Different impact of gadopentetate and gadobutrol on inflammation-promoted retention and toxicity of gadolinium within the mouse brain

Autor/innen

  • L. Anderhalten
  • R.V. Silva
  • A. Morr
  • S. Wang
  • A. Smorodchenko
  • J. Saatz
  • H. Traub
  • S. Mueller
  • P. Boehm-Sturm
  • Y. Rodriguez-Sillke
  • D. Kunkel
  • J. Hahndorf
  • F. Paul
  • M. Taupitz
  • I. Sack
  • C. Infante-Duarte

Journal

  • Investigative Radiology

Quellenangabe

  • Invest Radiol 57 (10): 677-688

Zusammenfassung

  • OBJECTIVES: Using a murine model of multiple sclerosis, we previously showed that repeated administration of gadopentetate dimeglumine led to retention of gadolinium (Gd) within cerebellar structures and that this process was enhanced with inflammation. This study aimed to compare the kinetics and retention profiles of Gd in inflamed and healthy brains after application of the macrocyclic Gd-based contrast agent (GBCA) gadobutrol or the linear GBCA gadopentetate. Moreover, potential Gd-induced neurotoxicity was investigated in living hippocampal slices ex vivo. MATERIALS AND METHODS: Mice at peak of experimental autoimmune encephalomyelitis (EAE; n = 29) and healthy control mice (HC; n = 24) were exposed to a cumulative dose of 20 mmol/kg bodyweight of either gadopentetate dimeglumine or gadobutrol (8 injections of 2.5 mmol/kg over 10 days). Magnetic resonance imaging (7 T) was performed at baseline as well as at day 1, 10, and 40 post final injection (pfi) of GBCAs. Mice were sacrificed after magnetic resonance imaging and brain and blood Gd content was assessed by laser ablation-inductively coupled plasma (ICP)-mass spectrometry (MS) and ICP-MS, respectively. In addition, using chronic organotypic hippocampal slice cultures, Gd-induced neurotoxicity was addressed in living brain tissue ex vivo, both under control or inflammatory (tumor necrosis factor a [TNF-a] at 50 ng/µL) conditions. RESULTS: Neuroinflammation promoted a significant decrease in T1 relaxation times after multiple injections of both GBCAs as shown by quantitative T1 mapping of EAE brains compared with HC. This corresponded to higher Gd retention within the EAE brains at 1, 10, and 40 days pfi as determined by laser ablation-ICP-MS. In inflamed cerebellum, in particular in the deep cerebellar nuclei (CN), elevated Gd retention was observed until day 40 after last gadopentetate application (CN: EAE vs HC, 55.06 ± 0.16 µM vs 30.44 ± 4.43 µM). In contrast, gadobutrol application led to a rather diffuse Gd content in the inflamed brains, which strongly diminished until day 40 (CN: EAE vs HC, 0.38 ± 0.08 µM vs 0.17 ± 0.03 µM). The analysis of cytotoxic effects of both GBCAs using living brain tissue revealed an elevated cell death rate after incubation with gadopentetate but not gadobutrol at 50 mM. The cytotoxic effect due to gadopentetate increased in the presence of the inflammatory mediator TNF-a (with vs without TNF-a, 3.15% ± 1.18% vs 2.17% ± 1.14%; P = 0.0345). CONCLUSIONS: In the EAE model, neuroinflammation promoted increased Gd retention in the brain for both GBCAs. Whereas in the inflamed brains, efficient clearance of macrocyclic gadobutrol during the investigated time period was observed, the Gd retention after application of linear gadopentetate persisted over the entire observational period. Gadopentetate but not gadubutrol appeared to be neurotoxic in an ex vivo paradigm of neuronal inflammation.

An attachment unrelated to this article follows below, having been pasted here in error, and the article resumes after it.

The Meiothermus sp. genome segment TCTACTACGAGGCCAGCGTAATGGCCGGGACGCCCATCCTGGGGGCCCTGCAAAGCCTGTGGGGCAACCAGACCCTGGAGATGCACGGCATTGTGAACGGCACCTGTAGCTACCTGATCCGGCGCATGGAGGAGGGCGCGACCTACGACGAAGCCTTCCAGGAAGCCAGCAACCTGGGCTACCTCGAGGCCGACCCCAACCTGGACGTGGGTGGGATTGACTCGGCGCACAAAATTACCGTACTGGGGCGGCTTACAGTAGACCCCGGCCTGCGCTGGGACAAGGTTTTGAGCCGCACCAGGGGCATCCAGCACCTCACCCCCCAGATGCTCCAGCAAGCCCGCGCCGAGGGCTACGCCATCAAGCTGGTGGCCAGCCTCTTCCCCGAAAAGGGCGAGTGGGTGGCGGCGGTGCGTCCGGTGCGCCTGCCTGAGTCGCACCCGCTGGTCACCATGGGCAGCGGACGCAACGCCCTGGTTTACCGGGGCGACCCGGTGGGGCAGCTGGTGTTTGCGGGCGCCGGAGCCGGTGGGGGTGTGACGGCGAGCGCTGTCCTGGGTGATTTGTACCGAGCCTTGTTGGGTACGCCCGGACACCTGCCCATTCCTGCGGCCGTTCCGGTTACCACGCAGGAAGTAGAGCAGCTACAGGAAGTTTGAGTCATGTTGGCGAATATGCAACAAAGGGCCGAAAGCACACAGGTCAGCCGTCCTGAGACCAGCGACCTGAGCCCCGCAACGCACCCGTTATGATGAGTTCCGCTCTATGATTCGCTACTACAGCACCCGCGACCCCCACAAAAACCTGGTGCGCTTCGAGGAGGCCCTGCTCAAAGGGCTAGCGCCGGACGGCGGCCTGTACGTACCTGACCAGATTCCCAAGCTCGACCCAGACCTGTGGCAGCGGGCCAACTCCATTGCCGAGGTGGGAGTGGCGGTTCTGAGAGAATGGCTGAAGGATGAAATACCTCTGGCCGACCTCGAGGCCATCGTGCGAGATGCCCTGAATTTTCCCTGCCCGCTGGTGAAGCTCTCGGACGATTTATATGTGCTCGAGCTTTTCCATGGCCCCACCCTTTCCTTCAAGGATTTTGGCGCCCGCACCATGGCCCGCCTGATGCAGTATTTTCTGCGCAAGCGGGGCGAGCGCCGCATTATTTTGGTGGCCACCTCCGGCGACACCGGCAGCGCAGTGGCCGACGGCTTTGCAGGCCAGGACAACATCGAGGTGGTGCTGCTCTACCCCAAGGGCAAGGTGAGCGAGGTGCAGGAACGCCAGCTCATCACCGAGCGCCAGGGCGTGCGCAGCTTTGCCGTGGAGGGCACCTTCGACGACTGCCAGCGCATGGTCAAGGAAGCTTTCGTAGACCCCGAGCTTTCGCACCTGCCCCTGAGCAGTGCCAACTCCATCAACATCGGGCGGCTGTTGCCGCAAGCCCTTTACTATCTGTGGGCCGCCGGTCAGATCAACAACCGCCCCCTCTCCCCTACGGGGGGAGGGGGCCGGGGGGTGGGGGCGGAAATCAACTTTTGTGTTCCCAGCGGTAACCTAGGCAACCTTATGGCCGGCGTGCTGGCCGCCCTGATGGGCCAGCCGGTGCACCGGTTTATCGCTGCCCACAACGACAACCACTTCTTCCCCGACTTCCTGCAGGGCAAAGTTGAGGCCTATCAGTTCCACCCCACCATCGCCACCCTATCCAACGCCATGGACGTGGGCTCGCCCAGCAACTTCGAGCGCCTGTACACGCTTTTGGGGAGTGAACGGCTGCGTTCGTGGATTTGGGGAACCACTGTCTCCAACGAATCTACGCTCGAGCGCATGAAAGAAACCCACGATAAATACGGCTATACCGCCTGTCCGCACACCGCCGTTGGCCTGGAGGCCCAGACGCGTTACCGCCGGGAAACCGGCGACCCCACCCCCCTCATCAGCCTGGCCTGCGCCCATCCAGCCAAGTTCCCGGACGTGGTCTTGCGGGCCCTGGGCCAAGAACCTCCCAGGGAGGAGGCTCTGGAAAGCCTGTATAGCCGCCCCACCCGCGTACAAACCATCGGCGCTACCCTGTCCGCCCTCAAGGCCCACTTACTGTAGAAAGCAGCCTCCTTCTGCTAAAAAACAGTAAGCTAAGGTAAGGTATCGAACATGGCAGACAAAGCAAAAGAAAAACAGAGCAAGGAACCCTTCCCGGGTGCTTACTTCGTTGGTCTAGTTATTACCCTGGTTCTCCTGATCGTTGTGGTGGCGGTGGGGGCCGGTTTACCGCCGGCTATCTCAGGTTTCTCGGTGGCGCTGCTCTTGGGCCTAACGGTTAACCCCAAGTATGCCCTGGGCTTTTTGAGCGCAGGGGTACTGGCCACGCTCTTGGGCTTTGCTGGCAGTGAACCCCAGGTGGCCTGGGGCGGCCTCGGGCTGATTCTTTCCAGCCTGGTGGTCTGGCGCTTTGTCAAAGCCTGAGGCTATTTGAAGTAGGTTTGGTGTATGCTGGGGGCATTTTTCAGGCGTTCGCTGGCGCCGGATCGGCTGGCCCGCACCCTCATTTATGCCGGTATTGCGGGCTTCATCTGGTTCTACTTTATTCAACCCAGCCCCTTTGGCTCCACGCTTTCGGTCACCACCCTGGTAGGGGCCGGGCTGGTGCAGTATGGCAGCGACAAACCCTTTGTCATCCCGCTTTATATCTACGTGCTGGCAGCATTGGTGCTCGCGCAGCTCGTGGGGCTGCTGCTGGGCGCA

DOI

doi:10.1097/rli.0000000000000884